Having played 17 consecutive days and 29 games in 30 days, a running-on-fumes Detroit Tigers team showed all the energy and urgency of an octogenarian sloth, dropping the series finale to the Seattle Mariners 4-0. Detroit wraps up the west coast swing 3-4, thanks to dropping 2-of-3 to the Mariners.
I don't want to go as far as saying the Tigers mailed one in, as good pitching will make a team look as if they are doing just that. But this was not an encouraging offensive performance. In being shut out by Mariners rookie starter Roenis Elias (W, 4-4), the overwhelmingly right-handed-hitting Tigers dropped their third straight game on the road trip against left-handed pitching.
In just his 12th career start, Elias was dominant. He allowed just three singles in a complete game shutout, striking out eight and walking only one.
Max Scherzer (L, 6-2) pitched better than he did in his last two starts, but he still labored for long stretches. Scherzer was pulled after 6 2/3 innings and 116 pitches, allowing four runs on nine hits, striking out seven.
The Mariners got all the offense they needed in the first inning on Michael Saunders RBI double. Willie Bloomquist and James Jones added RBI hits in the fifth. Brad Miller's solo home run in the seventh made for the 4-0 final score.
The Tigers had no offense to speak of with just three singles and only one base runner advancing as far as second base.
Let's hope the off day gets the Tigers back on track. I think everyone, including the fan base, needs a day off from the game of baseball. When Brad Ausmus uses terms such as "flat," "not putting up a fight," and not getting the "energy flowing" to describe a mail-it-in loss, it doesn't bode well.
What else doesn't bode well? The Blue Jays arrive in town for three games playing like the Tigers were three weeks ago.
In his past two starts, Max Scherzer was unable to keep the opposition off the scoreboard in the early innings. That trend continued today, the Mariners taking a first-inning lead.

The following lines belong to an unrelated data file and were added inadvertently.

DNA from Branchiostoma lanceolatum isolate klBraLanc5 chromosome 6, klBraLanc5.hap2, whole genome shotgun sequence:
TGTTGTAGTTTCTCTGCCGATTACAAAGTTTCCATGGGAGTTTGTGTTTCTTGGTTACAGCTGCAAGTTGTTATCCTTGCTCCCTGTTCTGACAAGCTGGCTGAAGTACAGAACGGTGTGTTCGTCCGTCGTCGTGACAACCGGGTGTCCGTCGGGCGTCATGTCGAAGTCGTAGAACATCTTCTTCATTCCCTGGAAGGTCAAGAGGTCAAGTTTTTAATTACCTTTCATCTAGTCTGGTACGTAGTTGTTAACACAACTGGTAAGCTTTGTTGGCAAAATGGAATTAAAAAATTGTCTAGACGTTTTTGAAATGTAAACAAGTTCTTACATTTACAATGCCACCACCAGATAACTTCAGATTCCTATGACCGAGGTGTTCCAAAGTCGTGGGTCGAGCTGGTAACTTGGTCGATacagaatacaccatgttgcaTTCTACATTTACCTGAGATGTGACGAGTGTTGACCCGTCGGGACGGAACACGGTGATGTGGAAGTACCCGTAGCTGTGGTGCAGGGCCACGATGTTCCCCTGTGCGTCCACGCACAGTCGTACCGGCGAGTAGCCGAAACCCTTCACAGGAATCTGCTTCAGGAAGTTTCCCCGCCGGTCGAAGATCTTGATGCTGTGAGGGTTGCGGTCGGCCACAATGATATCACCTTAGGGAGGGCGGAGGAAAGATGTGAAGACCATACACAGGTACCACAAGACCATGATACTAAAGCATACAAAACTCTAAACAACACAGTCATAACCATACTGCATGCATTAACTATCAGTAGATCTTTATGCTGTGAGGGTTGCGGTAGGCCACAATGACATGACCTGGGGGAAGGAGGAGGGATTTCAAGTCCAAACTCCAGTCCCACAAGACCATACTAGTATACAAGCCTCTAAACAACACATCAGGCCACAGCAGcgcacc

Endy Chavez led off the bottom of the first with a double, then scored on Michael Saunders one-out double. Scherzer would strand Saunders from there, but the Tigers found themselves in a 1-0 hole after one inning.
The Tigers threatened against Roenis Elias in the top of the second, but failed to score. Victor Martinez led off with a walk, taking second on Nick Castellanos' two-out base-on-balls. But the Tigers' offensive struggles continued, Bryan Holaday ending the inning on a comebacker.
Bottom of three, Scherzer found himself in another jam, allowing back-to-back singles by Willie Bloomquist and Chavez to start the inning. The Tigers managed to pull off an inning-ending double play the hard way. Scherzer struck out Saunders swinging, Chavez took off for second. When Holaday threw to second, Bloomquist took off for home on the delayed steal. Chavez was safe, but Bloomquist was nailed on Danny Worth's on-the-money throw.
M's skipper Lloyd McClendon burned up his challenge on the play, replays showing the call was correct.
While Scherzer was pitching in and out of trouble, Elias was having no such issues, holding the Tigers scoreless through five innings on one hit. After Castellanos reached base in the second inning, Elias retired nine straight Tigers before Holaday singled with two down in the fifth. Worth bounced out to end another scoreless inning
Tigers are struggling on offense against a mediocre left-hander. Seems like we've seen this game before.— Bless You Boys (@blessyouboys) June 1, 2014
Tigers down 3-0 thru 5. Have just 9 hits and 1 run in last 14 innings vs Mariners pitching. Young & Elias have completely shut them down.— Bless You Boys (@blessyouboys) June 1, 2014